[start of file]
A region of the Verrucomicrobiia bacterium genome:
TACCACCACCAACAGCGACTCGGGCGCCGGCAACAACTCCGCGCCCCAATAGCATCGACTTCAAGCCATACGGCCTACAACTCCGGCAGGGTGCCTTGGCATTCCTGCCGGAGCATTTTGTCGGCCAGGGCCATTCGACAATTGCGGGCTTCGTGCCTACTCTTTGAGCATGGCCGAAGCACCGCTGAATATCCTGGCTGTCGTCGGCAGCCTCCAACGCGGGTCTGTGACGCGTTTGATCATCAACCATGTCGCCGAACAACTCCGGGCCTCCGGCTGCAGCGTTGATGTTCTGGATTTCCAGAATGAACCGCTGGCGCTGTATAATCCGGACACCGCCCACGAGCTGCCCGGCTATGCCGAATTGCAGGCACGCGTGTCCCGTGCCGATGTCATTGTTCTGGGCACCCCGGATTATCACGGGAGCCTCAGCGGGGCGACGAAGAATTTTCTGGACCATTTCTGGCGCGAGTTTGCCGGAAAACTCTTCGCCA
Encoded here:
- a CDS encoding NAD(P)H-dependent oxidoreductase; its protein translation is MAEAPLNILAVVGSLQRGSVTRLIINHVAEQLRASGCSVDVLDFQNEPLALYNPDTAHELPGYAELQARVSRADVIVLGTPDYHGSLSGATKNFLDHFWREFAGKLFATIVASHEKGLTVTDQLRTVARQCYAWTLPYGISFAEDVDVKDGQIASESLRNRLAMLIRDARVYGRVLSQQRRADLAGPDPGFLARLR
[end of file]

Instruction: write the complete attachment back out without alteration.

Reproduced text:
A region of the Verrucomicrobiia bacterium genome:
TACCACCACCAACAGCGACTCGGGCGCCGGCAACAACTCCGCGCCCCAATAGCATCGACTTCAAGCCATACGGCCTACAACTCCGGCAGGGTGCCTTGGCATTCCTGCCGGAGCATTTTGTCGGCCAGGGCCATTCGACAATTGCGGGCTTCGTGCCTACTCTTTGAGCATGGCCGAAGCACCGCTGAATATCCTGGCTGTCGTCGGCAGCCTCCAACGCGGGTCTGTGACGCGTTTGATCATCAACCATGTCGCCGAACAACTCCGGGCCTCCGGCTGCAGCGTTGATGTTCTGGATTTCCAGAATGAACCGCTGGCGCTGTATAATCCGGACACCGCCCACGAGCTGCCCGGCTATGCCGAATTGCAGGCACGCGTGTCCCGTGCCGATGTCATTGTTCTGGGCACCCCGGATTATCACGGGAGCCTCAGCGGGGCGACGAAGAATTTTCTGGACCATTTCTGGCGCGAGTTTGCCGGAAAACTCTTCGCCA
Encoded here:
- a CDS encoding NAD(P)H-dependent oxidoreductase; its protein translation is MAEAPLNILAVVGSLQRGSVTRLIINHVAEQLRASGCSVDVLDFQNEPLALYNPDTAHELPGYAELQARVSRADVIVLGTPDYHGSLSGATKNFLDHFWREFAGKLFATIVASHEKGLTVTDQLRTVARQCYAWTLPYGISFAEDVDVKDGQIASESLRNRLAMLIRDARVYGRVLSQQRRADLAGPDPGFLARLR